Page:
4 Reasons Why I Dislike Hyper-Calvinism more than Arminianism

Posted: December 4, 2009 by Matthew Masiewicz in Calvinism, Debates
Tags: , ,

Today I was pondering evangelism because I’m going to be teaching on the subject soon. I was thinking of my upbringing  which was basically Arminian,  I grew up at Calvary Chapel Costa Mesa. I am happy to say that saw much fruit from that place. I was introduced to Jesus, taught the importance of scripture and encouraged to follow Jesus. I was saved in THAT context.  I do have some problems with some of their methodology, but not to their commitment and veal. Unfortunately this denomination has been vocal lately against the Doctrines of Grace through their radio and print media. George Bryson and Chuck Smith in particular are actively warning people about Calvinism. Yet, what they describe is inevitably Hyper-Calvinism. But as a Calvinist I feel I must correct their misunderstanding while at the same time stand against the caricture that they are presenting. I infact like Arminianism better than Hyper-Calvinism, here is why.

Reason 1. Hyper-Calvinism mostly denies the well mean offer of the Gospel. Many Hyper-Calvinists only see the Gospel call as simply heaping hotter into their future in Hell.While I disagree with the Arminian on the nature and extent of the Atonement I will happily embrace the notion that God’s gospel call is a sincere plea and command for sinners to repent and believe. This is a tenant of historical Calvinism. We call all men to repent and believe in Jesus and declare that God will save all who turn to His Son in faith.

Reason 2. Many Hyper-Calvinists deny God’s common grace. They say that any good shown to the non elect merely is a by-product of His love for His chosen and will ultimately add to their condemnation. This is pure nonsense. God over and over points to His care for all people as proof of his goodness and love. The very fact that God doesn’t eternally condemn us the moment we sin is proof enough. While I would disagree with the Arminian that God MUST love every person in the same way without distinction such as is a common theme with both Dave Hunt and George Bryson, I would agree that God loves all people.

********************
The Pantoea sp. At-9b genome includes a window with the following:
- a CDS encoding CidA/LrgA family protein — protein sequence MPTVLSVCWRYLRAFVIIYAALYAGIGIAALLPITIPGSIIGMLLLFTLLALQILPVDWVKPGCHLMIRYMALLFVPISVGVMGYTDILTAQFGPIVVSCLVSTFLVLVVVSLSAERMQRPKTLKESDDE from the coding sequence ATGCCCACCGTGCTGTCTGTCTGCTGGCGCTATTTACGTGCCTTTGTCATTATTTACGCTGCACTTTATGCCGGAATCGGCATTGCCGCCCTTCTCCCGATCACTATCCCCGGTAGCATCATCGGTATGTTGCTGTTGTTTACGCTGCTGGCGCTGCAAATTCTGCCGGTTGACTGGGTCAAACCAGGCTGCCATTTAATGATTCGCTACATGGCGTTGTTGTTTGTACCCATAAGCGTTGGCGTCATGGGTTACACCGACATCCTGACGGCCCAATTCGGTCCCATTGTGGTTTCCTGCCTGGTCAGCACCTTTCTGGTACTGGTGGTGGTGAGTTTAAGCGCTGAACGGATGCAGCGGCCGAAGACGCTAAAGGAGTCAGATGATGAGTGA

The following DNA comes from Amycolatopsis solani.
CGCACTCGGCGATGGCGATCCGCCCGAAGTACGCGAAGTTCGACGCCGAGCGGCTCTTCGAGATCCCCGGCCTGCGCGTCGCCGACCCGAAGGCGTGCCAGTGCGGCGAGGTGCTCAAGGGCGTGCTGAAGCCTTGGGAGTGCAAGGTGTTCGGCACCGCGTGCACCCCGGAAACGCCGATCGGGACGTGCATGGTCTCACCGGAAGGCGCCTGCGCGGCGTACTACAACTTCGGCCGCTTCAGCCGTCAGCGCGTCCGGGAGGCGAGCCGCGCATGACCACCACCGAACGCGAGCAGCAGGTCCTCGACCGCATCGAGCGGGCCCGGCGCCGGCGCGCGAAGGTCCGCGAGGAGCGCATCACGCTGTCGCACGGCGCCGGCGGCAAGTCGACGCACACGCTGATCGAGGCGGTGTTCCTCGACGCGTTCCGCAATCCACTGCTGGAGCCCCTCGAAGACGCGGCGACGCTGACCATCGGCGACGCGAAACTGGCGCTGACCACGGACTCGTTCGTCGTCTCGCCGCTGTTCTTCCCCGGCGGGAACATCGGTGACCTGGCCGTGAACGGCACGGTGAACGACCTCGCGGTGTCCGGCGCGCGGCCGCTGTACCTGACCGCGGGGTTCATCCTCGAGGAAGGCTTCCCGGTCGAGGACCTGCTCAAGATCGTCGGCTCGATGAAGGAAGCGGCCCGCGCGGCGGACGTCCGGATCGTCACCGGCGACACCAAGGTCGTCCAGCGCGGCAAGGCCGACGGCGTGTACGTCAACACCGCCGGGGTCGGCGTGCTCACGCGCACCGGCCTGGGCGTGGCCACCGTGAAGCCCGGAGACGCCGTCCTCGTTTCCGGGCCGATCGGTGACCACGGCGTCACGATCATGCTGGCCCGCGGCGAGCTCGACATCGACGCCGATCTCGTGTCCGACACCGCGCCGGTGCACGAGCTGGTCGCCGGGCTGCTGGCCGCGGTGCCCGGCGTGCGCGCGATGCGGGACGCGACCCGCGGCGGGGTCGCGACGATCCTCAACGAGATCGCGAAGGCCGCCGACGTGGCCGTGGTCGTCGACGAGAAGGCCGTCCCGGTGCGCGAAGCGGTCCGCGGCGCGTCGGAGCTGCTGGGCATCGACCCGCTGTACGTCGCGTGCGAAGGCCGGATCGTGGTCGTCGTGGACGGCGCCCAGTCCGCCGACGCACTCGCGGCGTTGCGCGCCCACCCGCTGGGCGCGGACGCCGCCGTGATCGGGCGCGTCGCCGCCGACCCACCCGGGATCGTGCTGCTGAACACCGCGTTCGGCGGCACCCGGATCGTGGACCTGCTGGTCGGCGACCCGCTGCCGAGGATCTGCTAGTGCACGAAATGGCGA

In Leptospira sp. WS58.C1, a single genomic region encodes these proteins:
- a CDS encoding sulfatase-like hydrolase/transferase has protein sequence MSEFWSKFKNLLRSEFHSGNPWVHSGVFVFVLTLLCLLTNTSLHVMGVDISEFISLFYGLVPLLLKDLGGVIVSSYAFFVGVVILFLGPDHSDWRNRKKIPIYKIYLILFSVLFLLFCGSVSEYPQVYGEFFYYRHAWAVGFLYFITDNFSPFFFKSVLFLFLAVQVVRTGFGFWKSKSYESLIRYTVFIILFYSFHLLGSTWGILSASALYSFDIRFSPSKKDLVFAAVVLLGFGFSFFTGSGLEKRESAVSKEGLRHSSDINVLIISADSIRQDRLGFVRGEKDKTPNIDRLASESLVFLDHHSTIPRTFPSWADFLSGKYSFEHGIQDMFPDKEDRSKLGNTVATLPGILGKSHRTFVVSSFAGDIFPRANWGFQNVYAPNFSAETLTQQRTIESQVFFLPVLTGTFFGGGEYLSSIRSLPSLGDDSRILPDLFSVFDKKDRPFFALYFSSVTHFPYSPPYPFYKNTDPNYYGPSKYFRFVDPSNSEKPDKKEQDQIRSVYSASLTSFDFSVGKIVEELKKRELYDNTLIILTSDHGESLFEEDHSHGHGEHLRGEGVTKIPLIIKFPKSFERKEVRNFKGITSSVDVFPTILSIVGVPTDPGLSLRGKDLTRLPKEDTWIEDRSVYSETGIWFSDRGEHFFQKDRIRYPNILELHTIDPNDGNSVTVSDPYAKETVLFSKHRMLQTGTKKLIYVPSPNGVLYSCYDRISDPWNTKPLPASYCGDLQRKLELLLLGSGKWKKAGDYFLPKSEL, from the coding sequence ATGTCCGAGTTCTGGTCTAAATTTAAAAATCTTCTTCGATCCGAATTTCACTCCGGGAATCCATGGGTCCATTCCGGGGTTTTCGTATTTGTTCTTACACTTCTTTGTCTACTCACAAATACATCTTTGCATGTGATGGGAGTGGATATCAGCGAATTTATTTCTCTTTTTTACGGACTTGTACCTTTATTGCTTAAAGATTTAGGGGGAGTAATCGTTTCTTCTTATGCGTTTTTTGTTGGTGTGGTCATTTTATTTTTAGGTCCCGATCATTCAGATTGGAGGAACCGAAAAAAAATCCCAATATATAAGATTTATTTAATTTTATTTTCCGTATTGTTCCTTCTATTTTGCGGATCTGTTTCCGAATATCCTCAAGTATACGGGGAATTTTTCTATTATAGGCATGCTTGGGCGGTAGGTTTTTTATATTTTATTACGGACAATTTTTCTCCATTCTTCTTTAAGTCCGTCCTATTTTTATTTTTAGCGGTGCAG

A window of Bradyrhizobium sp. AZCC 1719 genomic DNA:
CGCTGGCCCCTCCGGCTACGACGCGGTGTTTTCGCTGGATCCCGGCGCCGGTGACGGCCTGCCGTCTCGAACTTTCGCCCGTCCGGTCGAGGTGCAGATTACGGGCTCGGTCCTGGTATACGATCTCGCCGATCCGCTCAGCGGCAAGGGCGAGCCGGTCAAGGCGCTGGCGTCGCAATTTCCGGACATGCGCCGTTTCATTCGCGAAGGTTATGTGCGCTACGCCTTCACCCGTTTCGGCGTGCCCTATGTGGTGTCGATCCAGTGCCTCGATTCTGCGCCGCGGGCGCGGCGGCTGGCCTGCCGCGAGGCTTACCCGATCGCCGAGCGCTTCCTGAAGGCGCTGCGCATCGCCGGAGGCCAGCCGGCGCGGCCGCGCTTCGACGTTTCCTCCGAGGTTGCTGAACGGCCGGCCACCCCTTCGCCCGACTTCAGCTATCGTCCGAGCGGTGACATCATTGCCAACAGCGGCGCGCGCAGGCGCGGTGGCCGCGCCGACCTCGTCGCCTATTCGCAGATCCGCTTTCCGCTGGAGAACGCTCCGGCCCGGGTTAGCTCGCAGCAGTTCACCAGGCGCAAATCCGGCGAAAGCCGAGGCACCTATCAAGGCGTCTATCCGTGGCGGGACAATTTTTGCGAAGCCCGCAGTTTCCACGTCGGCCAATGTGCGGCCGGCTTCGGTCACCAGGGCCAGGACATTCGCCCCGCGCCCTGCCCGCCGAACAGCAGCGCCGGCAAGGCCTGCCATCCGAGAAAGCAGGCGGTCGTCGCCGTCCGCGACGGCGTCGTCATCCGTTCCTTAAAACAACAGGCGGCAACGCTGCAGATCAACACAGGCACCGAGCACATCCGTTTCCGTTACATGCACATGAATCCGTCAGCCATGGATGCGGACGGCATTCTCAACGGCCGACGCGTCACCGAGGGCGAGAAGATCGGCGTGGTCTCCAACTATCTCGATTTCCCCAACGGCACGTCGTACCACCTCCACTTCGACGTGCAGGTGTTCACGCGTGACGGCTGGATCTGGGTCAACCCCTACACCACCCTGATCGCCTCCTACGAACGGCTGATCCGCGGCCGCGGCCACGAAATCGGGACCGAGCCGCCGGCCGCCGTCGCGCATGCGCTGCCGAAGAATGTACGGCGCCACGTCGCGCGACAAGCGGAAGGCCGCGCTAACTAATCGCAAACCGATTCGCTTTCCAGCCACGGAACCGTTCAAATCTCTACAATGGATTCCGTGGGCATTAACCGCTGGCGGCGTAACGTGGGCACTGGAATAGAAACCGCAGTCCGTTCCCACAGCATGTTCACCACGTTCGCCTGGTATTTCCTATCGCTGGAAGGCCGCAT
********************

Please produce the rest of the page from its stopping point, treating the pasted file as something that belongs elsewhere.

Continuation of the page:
Reason 3. Hyper-Calvinists lack evangelistic  fervor. True Calvinism drives missions with passion, knowing that God will advance His Kingdom and call out His elect from all nations for His glory.  Arminians likewise seek the salvation of the lost to which I say amen. I much rather hear an Arminian leaning gospel than none at all.

Reason 4. Hyper-Calvinism is the caricature that true Calvinism is portrayed as. When someone asks me if I am a Calvinist I am almost afraid to answer. Usually I ask “What do you mean by the term Calvinist”? The answer I get more often than not is some form of Hyper-Calvinism. They say that Calvinists don’t love the lost, evangelize, are mean-spirited, etc. Unfortunately most Arminians don’t care to differentiate.

It is my sincere hope that Calvary Chapel would at least learn enough about Reformed people to see that we are not the monster in the closet that they think.

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Comments
  1. Charles Page says:

    is it assumed that all Arminians love the lost; are all evangelistically zealous and are witnessing to all?